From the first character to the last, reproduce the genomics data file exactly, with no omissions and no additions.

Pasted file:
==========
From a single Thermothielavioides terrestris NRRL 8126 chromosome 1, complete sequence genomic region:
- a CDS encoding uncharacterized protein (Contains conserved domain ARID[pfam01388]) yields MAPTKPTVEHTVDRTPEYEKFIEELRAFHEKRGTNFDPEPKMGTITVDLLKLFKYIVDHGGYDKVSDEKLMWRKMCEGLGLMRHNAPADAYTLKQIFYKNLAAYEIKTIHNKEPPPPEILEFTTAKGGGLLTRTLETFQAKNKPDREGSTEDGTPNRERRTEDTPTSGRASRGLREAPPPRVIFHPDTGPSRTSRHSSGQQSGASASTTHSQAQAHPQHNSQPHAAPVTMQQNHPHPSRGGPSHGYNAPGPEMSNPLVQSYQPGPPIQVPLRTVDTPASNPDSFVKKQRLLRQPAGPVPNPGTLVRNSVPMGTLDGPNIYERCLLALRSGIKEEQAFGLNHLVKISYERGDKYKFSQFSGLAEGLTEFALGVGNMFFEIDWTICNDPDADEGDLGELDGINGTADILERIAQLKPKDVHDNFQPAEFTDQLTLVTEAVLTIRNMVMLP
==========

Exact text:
From a single Thermothielavioides terrestris NRRL 8126 chromosome 1, complete sequence genomic region:
- a CDS encoding uncharacterized protein (Contains conserved domain ARID[pfam01388]) yields MAPTKPTVEHTVDRTPEYEKFIEELRAFHEKRGTNFDPEPKMGTITVDLLKLFKYIVDHGGYDKVSDEKLMWRKMCEGLGLMRHNAPADAYTLKQIFYKNLAAYEIKTIHNKEPPPPEILEFTTAKGGGLLTRTLETFQAKNKPDREGSTEDGTPNRERRTEDTPTSGRASRGLREAPPPRVIFHPDTGPSRTSRHSSGQQSGASASTTHSQAQAHPQHNSQPHAAPVTMQQNHPHPSRGGPSHGYNAPGPEMSNPLVQSYQPGPPIQVPLRTVDTPASNPDSFVKKQRLLRQPAGPVPNPGTLVRNSVPMGTLDGPNIYERCLLALRSGIKEEQAFGLNHLVKISYERGDKYKFSQFSGLAEGLTEFALGVGNMFFEIDWTICNDPDADEGDLGELDGINGTADILERIAQLKPKDVHDNFQPAEFTDQLTLVTEAVLTIRNMVMLP